Linking score scales across different tests is considered speculative and fraught, even at the aggregate level (Feuer et al., 1999; Thissen, 2007). We introduce and illustrate validation methods for aggregate linkages, using the challenge of linking U.S. school district average test scores across states as a motivating example. We show that aggregate linkages can be validated both directly and indirectly under certain conditions, such as when the scores for at least some target units (districts) are available on a common test (e.g., the National Assessment of Educational Progress). We introduce precision-adjusted random effects models to estimate linking error, for populations and for subpopulations, for averages and for progress over time. In this case, we conclude that the linking method is accurate enough to be used in analyses of national variation in district achievement, but that the small amount of linking error in the methods renders fine-grained distinctions among districts in different states invalid. We discuss how this approach may be applicable when the essential counterfactual question—“what would means/variance/progress for the aggregate units be, had students taken the other test?”—can be answered directly for at least some of the units.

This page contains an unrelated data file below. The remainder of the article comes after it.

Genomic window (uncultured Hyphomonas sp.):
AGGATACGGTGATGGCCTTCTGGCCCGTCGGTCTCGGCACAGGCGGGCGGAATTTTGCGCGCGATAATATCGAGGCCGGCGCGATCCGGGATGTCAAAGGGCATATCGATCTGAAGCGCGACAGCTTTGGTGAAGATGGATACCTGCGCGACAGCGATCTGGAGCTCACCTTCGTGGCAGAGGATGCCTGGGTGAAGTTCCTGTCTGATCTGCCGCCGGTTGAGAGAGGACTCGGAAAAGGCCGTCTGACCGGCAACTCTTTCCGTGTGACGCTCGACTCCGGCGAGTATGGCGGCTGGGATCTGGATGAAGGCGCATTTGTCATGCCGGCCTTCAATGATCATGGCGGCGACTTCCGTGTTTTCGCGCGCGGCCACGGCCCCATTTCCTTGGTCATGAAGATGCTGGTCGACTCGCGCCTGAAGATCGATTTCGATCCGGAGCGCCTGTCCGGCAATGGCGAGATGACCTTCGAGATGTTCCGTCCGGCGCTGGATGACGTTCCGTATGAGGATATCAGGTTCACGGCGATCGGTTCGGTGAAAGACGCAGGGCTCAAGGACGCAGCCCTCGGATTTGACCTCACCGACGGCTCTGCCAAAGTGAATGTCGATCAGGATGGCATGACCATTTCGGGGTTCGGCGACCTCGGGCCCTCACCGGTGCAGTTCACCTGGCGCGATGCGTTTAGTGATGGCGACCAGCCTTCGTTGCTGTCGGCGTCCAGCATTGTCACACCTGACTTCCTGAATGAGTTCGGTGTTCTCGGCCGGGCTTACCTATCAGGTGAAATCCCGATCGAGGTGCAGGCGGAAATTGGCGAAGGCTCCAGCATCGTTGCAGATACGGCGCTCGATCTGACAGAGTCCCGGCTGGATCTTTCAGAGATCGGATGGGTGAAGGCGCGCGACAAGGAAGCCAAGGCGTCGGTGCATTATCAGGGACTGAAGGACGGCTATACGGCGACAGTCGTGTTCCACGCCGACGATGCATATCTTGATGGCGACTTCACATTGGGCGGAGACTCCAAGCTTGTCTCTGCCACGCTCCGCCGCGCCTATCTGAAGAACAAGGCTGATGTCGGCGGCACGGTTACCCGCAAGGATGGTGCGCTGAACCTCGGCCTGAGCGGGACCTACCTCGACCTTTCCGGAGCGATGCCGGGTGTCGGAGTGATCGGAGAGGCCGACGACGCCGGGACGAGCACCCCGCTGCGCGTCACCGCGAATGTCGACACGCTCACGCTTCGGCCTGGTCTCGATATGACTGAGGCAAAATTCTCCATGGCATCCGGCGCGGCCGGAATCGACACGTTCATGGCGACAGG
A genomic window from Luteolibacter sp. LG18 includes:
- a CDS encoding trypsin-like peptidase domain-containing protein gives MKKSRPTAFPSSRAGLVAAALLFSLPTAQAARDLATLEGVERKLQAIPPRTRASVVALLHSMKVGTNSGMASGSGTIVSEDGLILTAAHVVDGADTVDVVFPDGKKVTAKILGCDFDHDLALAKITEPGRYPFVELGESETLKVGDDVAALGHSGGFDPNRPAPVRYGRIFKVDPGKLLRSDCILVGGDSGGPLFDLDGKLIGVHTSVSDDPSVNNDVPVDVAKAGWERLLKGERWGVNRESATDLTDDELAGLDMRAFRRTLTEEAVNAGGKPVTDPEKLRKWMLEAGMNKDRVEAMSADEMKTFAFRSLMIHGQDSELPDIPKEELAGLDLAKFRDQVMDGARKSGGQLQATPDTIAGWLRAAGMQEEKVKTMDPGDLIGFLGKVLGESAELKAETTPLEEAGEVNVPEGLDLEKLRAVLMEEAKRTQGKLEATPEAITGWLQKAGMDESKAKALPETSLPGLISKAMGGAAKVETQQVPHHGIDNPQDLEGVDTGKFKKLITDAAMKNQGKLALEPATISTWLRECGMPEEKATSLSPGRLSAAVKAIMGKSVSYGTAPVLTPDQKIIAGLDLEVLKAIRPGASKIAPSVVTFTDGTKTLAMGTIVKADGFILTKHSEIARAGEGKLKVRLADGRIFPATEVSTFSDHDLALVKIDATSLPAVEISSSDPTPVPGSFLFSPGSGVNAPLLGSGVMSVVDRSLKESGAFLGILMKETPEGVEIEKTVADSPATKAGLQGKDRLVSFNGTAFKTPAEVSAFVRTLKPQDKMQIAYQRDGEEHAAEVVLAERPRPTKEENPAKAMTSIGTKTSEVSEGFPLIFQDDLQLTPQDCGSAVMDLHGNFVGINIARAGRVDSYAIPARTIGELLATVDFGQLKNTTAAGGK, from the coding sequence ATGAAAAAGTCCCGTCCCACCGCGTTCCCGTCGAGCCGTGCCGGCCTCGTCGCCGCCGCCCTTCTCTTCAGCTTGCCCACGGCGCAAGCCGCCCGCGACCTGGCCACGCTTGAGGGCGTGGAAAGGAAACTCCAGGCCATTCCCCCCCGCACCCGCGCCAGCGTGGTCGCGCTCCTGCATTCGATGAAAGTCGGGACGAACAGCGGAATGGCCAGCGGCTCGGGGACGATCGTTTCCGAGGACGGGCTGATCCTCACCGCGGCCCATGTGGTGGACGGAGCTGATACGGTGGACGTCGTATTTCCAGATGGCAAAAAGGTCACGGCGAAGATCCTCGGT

Validation methods for aggregate-level test scale linking: A case study mapping school district test score distributions to a common scale
Year of Publication:2018
(2018). Validation methods for aggregate-level test scale linking: A case study mapping school district test score distributions to a common scale.